Donald Trump must be the biggest liar in the history of American politics, and that’s saying something.
Trump lies the way other people breathe. We’re used to politicians who stretch the truth. But I can’t think of any other political figure who so brazenly tells lie after lie, spraying audiences with such a fusillade of untruths that it is almost impossible to keep track.
Trump lies when citing specifics. He claimed that the shooter in the Orlando massacre was an Afghan; the killer, Omar Mateen, was an American citizen born in Queens. He claimed that a “tremendous flow of Syrian refugees” has been entering the country; the total between 2012 and 2015 was around 2,000, barely a trickle. He claimed that “we have no idea” who those refugees are; they undergo up to two years of careful vetting before being admitted.
Trump lies when speaking in generalities. He claimed that President Obama “has damaged our security by restraining our intelligence gathering and failing to support law enforcement.” Obama actually expanded domestic intelligence operations and only dialed them back following the Edward Snowden revelations.
Trump lies by sweeping calumny. “For some reason, the Muslim community does not report people like this,” he said of Mateen. But according to law enforcement officials, numerous potential plots have been foiled precisely because concerned Muslims reported seeing signs of self-radicalization.
Trump lies by smarmy insinuation. “We’re led by a man that either is not tough, not smart, or he’s got something else in mind,” he said of Obama. “There’s something going on – it’s inconceivable. There’s something going on.” He also said of Obama: “He doesn’t get it, or he gets it better than anybody understands. It’s one or the other, and either one is unacceptable.”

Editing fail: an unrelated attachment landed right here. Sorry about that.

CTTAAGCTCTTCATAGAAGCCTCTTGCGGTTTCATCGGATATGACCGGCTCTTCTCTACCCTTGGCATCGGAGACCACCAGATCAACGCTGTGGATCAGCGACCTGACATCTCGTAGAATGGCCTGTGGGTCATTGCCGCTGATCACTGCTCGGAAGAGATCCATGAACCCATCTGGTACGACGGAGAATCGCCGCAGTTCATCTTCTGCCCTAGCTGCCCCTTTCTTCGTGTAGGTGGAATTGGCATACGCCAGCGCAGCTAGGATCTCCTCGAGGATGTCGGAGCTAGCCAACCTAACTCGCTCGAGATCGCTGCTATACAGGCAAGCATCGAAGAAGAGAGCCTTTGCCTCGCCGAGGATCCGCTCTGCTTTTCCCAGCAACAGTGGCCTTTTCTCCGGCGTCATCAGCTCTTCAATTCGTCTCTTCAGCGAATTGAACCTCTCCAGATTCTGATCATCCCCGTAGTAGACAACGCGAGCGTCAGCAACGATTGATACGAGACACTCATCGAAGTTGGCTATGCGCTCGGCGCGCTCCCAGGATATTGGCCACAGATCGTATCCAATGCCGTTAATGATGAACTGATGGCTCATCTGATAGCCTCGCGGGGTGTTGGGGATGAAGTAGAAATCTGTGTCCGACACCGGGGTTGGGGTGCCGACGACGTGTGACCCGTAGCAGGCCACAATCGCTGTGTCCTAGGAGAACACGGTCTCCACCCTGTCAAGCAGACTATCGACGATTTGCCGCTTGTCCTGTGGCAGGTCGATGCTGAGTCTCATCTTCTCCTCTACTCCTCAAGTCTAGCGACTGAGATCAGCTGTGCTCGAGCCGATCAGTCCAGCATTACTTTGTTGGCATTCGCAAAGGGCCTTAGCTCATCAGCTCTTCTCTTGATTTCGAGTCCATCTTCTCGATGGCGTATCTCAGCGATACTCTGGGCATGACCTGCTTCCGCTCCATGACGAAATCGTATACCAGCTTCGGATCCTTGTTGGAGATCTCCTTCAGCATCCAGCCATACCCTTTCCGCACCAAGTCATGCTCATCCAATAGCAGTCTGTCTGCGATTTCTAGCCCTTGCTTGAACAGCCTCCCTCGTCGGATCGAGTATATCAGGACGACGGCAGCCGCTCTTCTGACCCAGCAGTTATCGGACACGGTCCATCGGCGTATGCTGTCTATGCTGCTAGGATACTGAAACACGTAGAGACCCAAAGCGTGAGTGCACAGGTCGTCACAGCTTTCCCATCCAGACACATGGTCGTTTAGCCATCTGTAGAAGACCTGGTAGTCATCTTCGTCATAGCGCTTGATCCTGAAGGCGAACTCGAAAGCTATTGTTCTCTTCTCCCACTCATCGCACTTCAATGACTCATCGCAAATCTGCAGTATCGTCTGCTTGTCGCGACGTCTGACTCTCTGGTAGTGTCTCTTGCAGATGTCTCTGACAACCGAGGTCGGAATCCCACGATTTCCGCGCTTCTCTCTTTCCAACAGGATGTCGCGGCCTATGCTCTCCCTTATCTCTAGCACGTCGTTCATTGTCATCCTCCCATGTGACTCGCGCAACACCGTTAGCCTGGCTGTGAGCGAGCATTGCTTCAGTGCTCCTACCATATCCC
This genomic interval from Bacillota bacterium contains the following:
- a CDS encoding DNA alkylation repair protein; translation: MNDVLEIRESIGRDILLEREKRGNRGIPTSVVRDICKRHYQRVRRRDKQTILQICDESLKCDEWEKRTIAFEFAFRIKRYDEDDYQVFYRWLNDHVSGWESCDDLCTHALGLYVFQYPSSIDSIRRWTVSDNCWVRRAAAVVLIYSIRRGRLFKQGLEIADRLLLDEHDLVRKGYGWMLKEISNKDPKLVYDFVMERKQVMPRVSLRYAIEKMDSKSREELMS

You read that right. The presumptive Republican nominee implies that the president is somehow disloyal. There is no other way to read “he gets it better than anybody understands.”
I write not to defend Obama. My aim is to defend the truth.
Political discourse can be civil or rowdy, gracious or mean. But to have any meaning, it has to be grounded in fact.
All of the above examples come from just five days’ worth of Trump’s lies. By the time you read this, surely there will have been more.
It goes against all journalistic instinct to write in a news story, as The Washington Post did Monday, that Trump’s national security address was “a speech laden with falsehoods and exaggeration.” But I don’t think we’re doing our job if we simply report assertions of fact without evaluating whether they are factual.
Trump has a right to his anger, his xenophobia and his bigotry. He also has a right to lie – but we have a duty to call him on it.